"We came all this way to explore the Moon, and the most important thing is that we discovered the Earth." -Bill Anders, Apollo 8 astronaut
From hundreds of miles up, the International Space Station speeds around the Earth, completing 18 orbits a day, looking down on us and returning some absolutely fabulous images.
Image credit: Fyodor Yurchikhin and the Russian Space Agency Press Services, of Greenland from the ISS.
But what you may not appreciate is that my favorite images taken from the ISS weren't taken by American Astronaut Don Pettit (better known as @astro_Pettit), but rather by a Russian Cosmonaut, Fyodor Yurchikhin, shown below.
Having spent a total of 370 days in space (which is somehow just 26th most, all-time), he performed five spacewalks, served as commander of the 196-day-long Expedition 15, and has been awarded the Order of Friendship, the NASA Space Flight Medal, and the Hero of the Russian Federation.
But what's much more amazing, to me, is the pictures that he's given us of Earth. I present to you my top 10 list of Fyodor Yurchikhin's photos of Earth, from the International Space Station!
10.) A wide-angle shot of the Earth, along with the solar panels that power the ISS. The curvature of the Earth, the distant limb of the atmosphere, high-altitude clouds and their long shadows are all visible here, looking over the blue ocean of our world. Wide-angle shots like these are spectacular, but from the ISS, we have the ability to look down and obtain incredibly high-resolution, bird's-eye-view photos of some of the most amazing sights on Earth.
9.) Like the dormant and active volcanoes of Kamchatka, in Russia. The volcanic ash from the erupting peak blackens the snow atop not only the erupting mountain, but also its nearest neighbor. Kind of amazing that you can even tell what direction the wind blows, from space.
8.) Any idea what this is? I'll give you a hint: there's only one river in the world that meanders over great distances like this through a rainforest. Did you guess the Amazon? Well done; I did, too, although further research shows that it may be more likely to be one of the Amazon's tributaries.
7.) How about glaciers? The Patagonian glaciers of South America are sadly among the fastest melting in the world, but their beauty is undeniable, and Fyodor's shot from the ISS captures it in a way that no terrestrial shot ever has.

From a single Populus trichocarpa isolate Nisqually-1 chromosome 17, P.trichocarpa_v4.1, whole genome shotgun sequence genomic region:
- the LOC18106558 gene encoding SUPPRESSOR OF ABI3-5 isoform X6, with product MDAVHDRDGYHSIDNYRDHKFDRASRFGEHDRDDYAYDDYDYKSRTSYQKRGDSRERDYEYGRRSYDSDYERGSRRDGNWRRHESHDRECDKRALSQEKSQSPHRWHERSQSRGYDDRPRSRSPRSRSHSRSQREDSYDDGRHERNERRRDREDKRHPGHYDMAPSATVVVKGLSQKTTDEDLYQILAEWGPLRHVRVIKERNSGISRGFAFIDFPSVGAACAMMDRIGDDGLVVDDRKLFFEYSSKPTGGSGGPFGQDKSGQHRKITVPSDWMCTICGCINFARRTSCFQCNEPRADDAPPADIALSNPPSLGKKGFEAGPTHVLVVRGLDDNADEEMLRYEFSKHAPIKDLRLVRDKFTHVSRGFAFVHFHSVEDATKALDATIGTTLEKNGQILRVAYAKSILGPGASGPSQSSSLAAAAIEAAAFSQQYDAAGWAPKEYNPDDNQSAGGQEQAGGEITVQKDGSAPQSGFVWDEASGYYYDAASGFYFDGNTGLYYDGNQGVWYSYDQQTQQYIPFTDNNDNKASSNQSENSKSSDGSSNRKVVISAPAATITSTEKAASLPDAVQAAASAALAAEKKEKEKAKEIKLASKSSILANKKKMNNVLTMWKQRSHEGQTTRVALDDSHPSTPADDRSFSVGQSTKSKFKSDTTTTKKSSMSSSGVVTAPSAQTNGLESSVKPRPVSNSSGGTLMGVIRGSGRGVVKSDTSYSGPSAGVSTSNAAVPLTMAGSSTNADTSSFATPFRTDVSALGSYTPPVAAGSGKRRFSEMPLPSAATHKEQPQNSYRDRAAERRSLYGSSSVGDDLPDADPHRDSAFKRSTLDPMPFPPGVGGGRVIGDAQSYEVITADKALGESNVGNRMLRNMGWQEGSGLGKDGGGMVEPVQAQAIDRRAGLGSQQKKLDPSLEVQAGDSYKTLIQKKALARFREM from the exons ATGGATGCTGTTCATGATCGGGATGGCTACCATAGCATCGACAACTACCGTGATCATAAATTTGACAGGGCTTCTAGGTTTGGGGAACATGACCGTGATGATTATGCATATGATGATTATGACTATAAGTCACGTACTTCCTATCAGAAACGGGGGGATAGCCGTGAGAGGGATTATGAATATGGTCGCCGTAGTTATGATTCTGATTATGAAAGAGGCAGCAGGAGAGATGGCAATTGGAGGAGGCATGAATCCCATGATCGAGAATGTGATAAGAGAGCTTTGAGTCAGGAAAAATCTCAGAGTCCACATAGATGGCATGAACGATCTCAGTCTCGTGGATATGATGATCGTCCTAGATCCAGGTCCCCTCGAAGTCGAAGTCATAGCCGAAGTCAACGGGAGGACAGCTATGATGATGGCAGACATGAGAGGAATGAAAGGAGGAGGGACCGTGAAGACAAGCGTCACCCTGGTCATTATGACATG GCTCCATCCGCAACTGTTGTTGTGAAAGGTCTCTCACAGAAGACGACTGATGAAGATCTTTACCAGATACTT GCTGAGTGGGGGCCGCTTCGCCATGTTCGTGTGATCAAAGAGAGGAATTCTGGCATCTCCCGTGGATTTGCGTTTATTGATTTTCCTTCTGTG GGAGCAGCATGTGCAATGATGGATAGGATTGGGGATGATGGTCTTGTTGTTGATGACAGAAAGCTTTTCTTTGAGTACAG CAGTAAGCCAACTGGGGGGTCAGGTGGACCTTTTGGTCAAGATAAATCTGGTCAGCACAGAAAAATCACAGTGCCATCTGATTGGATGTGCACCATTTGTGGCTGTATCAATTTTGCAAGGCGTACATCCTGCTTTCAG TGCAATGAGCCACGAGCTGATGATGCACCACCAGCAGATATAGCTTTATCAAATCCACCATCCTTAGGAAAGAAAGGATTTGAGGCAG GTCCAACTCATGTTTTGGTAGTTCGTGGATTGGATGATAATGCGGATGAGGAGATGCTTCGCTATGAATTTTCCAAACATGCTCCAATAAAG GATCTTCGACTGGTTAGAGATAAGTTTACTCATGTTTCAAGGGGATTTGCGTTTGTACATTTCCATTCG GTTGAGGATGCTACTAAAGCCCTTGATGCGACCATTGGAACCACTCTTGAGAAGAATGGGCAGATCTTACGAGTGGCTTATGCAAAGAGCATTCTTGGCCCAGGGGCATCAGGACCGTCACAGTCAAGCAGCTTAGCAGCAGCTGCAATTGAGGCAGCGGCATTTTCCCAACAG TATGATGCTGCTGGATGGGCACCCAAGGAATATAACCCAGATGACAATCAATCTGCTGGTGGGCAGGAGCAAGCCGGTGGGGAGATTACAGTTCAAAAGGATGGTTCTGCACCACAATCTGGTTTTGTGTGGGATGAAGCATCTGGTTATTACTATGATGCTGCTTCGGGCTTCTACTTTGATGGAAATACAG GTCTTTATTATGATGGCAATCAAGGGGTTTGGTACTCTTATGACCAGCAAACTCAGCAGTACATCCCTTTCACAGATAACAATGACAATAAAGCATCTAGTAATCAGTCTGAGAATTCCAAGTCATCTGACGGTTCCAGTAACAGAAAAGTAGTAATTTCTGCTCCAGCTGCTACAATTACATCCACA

6.) Remind you of Van Gogh's Starry Night? Me too, but unbelievably these are whorling clouds that form on the boundary between two regions of air moving over the ocean at different relative speeds. You may be more familiar with formations like this on gas giant planets, but Earth has them too, just on a much smaller scale, and that's what you're seeing here.
5.) While this may look like a voyage to the stars, it's actually the opposite: an unmanned Progress spacecraft -- the ISS gets three to four of them a year for resupplies -- leaving the space station after a successful resupply. The same shape, size and design as the human-carrying Soyuz, this was gently let go, where friction with the Earth's atmosphere eventually caused it to fall and burn up during re-entry. (But, for some reason, you only hear about the one that didn't!)
4.) The one photo in this collection whose location I cannot identify at all, this beautiful, pristine lake reflects the blue color of the sky above. (Update: Thanks to The Bobs in the comments, who successfully identified that this lake is from the south of the Tibetan Plateau, with the following Lat/Lon coordinates: 29.802369N 86.951294E. Well done!) Why is the smaller lake, to the left, a different hue? Although I'm not 100% sure, my guess is that this lake is very shallow. At very low depths, the algae living on the floor of lakes like this can often change the appearance of the water when viewed from above; the large lake exhibits this on the lower left rim. (But this is just a hunch.)